How much sleep you get a night may depend on where in your time zone you live, a new study suggests.
And that, in turn, may help to shape your overall health.
People that live on the wrong side of a time zone see more sun later into the evening, go to bed later, get less sleep, and may wind up with more health (and financial) problems.
Researchers at the University of Pittsburgh and the Universita della Svizzera in Italy found that people who live on the edge of a time zone where the sun sets latest are at the greatest risks for breast cancer, obesity, heart attack and diabetes.
People who live on the West side of each time zone go to bed later (dark blue), get less sleep, make less money, and suffer more diseases on average, as a map from the new study shows
Public health and sleep experts have been sounding the alarm that the US - and many countries the world over - are in a sleeplessness epidemic.
And being underslept is a known risk factor for health problems.
Even small changes like daylight savings time are associated with higher rates of heart attacks.
Similarly, we know that women rates of breast cancer are higher among women who do shift work.
Irregular work hours disrupt the circadian rhythms that dictate our biological clocks which contribute to the fluctuations of our hormones.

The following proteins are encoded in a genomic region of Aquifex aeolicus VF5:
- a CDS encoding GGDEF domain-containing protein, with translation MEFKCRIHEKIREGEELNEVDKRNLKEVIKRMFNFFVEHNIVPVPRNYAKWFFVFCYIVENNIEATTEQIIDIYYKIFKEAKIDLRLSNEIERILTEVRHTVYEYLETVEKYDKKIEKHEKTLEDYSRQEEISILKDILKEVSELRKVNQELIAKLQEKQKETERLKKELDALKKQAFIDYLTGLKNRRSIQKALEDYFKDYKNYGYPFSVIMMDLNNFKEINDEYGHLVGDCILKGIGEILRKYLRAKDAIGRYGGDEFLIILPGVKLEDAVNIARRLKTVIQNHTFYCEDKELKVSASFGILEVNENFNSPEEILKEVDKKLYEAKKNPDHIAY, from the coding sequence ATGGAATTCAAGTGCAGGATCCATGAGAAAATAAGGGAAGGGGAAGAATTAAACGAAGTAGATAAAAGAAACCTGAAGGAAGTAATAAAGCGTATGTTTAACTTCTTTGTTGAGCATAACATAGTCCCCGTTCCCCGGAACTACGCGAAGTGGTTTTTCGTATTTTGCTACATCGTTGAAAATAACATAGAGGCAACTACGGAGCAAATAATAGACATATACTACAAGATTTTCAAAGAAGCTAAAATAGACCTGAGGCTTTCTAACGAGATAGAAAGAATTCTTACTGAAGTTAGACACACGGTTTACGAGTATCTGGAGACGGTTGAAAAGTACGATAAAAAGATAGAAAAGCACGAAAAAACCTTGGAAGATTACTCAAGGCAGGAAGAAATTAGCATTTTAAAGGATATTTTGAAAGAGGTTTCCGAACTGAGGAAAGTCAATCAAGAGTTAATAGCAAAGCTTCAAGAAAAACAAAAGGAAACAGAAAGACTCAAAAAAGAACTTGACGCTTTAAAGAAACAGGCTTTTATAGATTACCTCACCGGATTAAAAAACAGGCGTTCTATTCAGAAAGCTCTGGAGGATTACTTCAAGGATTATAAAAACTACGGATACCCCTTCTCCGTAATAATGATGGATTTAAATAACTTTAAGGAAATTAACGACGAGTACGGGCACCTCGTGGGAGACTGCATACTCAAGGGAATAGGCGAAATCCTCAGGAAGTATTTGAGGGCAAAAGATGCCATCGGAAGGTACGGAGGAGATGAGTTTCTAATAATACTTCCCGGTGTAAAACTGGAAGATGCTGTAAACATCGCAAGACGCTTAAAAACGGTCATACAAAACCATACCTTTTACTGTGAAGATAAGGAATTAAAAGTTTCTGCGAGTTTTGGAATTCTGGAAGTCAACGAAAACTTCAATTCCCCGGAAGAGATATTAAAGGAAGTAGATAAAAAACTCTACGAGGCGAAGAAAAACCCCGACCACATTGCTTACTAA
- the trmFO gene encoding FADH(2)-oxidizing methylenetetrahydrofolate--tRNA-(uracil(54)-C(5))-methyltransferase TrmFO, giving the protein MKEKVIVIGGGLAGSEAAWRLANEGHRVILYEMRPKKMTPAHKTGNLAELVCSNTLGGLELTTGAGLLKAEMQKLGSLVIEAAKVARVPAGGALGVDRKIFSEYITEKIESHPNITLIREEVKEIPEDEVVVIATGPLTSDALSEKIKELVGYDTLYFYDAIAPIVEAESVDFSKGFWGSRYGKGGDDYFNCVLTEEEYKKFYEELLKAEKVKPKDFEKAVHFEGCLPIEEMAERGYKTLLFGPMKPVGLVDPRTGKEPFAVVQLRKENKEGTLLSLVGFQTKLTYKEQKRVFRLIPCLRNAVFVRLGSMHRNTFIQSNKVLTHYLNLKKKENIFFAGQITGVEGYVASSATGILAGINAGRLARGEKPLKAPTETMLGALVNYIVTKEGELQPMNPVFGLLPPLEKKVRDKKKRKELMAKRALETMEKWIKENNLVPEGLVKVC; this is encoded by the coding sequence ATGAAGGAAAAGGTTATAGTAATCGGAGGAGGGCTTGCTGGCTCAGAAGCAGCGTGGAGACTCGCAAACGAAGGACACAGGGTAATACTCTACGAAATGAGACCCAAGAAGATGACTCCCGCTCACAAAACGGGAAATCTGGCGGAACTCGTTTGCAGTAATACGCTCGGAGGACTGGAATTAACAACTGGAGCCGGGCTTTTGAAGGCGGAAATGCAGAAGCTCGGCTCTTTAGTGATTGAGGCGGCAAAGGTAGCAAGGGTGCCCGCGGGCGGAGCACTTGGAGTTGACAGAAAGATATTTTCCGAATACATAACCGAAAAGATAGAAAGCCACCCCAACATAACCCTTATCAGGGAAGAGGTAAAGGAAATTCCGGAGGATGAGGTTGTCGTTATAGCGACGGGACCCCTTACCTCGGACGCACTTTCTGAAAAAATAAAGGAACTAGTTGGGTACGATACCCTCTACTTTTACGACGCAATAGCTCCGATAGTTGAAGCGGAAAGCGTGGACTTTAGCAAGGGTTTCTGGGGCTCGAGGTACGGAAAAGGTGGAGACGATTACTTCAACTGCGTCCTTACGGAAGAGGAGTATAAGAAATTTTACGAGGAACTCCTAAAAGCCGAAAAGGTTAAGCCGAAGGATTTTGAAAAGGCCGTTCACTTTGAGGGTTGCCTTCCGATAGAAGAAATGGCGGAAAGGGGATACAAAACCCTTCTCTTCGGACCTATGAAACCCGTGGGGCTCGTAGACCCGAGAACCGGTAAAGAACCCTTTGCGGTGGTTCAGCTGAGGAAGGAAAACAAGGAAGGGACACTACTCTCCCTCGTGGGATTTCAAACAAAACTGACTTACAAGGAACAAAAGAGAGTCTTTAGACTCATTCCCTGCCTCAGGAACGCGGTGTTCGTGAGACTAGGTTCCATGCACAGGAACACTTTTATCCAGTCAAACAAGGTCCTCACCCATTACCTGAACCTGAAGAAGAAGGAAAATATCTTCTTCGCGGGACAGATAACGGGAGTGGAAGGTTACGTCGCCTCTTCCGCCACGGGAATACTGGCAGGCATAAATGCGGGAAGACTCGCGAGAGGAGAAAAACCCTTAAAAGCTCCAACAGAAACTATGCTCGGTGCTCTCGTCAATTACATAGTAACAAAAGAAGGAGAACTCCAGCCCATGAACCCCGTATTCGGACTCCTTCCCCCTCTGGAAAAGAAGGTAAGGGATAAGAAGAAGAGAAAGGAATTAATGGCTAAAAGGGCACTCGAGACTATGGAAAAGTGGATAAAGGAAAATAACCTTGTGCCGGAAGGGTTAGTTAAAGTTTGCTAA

But the new study, published in the Journal of Health Economics, suggests that more minute differences in our days and schedules can shape our sleep schedules and health outcomes.
Moving westward, the sun sets later and later into the day, and even sets later within the time zone.
So within a single time zone, the sun sets a over an hour earlier on the east side than on the west side.
Sleep experts say that the constant presence of artificial lighting has made it far more difficult for the average person to sleep than it once was.
Even with all of that additional light pollution, the sun's presence in the sky still has powerful pull on us toward wakefulness or sleep.
The sun sets at a later time on the west side of each time zone (darker blues), as a map from the new study shows
Light triggers a chemical that